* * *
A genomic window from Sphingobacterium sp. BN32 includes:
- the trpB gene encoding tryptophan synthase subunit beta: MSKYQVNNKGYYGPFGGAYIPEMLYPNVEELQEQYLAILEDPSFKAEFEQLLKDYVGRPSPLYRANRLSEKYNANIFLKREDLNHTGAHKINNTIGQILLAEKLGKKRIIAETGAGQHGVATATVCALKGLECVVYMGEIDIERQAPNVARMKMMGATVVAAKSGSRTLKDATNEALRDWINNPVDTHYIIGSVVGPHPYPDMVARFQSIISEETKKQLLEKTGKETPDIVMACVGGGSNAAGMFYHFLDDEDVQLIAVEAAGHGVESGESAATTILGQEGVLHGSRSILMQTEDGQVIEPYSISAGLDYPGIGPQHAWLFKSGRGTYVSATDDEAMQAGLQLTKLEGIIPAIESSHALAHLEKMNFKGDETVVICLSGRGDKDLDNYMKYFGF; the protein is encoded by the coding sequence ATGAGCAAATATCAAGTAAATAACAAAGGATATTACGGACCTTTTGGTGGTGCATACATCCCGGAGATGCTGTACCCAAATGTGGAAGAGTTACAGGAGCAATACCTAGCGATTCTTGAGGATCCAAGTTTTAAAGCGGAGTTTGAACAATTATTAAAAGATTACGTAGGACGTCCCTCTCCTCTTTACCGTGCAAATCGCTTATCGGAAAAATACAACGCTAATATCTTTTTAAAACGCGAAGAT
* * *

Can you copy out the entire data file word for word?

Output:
A genomic window from Sphingobacterium sp. BN32 includes:
- the trpB gene encoding tryptophan synthase subunit beta: MSKYQVNNKGYYGPFGGAYIPEMLYPNVEELQEQYLAILEDPSFKAEFEQLLKDYVGRPSPLYRANRLSEKYNANIFLKREDLNHTGAHKINNTIGQILLAEKLGKKRIIAETGAGQHGVATATVCALKGLECVVYMGEIDIERQAPNVARMKMMGATVVAAKSGSRTLKDATNEALRDWINNPVDTHYIIGSVVGPHPYPDMVARFQSIISEETKKQLLEKTGKETPDIVMACVGGGSNAAGMFYHFLDDEDVQLIAVEAAGHGVESGESAATTILGQEGVLHGSRSILMQTEDGQVIEPYSISAGLDYPGIGPQHAWLFKSGRGTYVSATDDEAMQAGLQLTKLEGIIPAIESSHALAHLEKMNFKGDETVVICLSGRGDKDLDNYMKYFGF; the protein is encoded by the coding sequence ATGAGCAAATATCAAGTAAATAACAAAGGATATTACGGACCTTTTGGTGGTGCATACATCCCGGAGATGCTGTACCCAAATGTGGAAGAGTTACAGGAGCAATACCTAGCGATTCTTGAGGATCCAAGTTTTAAAGCGGAGTTTGAACAATTATTAAAAGATTACGTAGGACGTCCCTCTCCTCTTTACCGTGCAAATCGCTTATCGGAAAAATACAACGCTAATATCTTTTTAAAACGCGAAGAT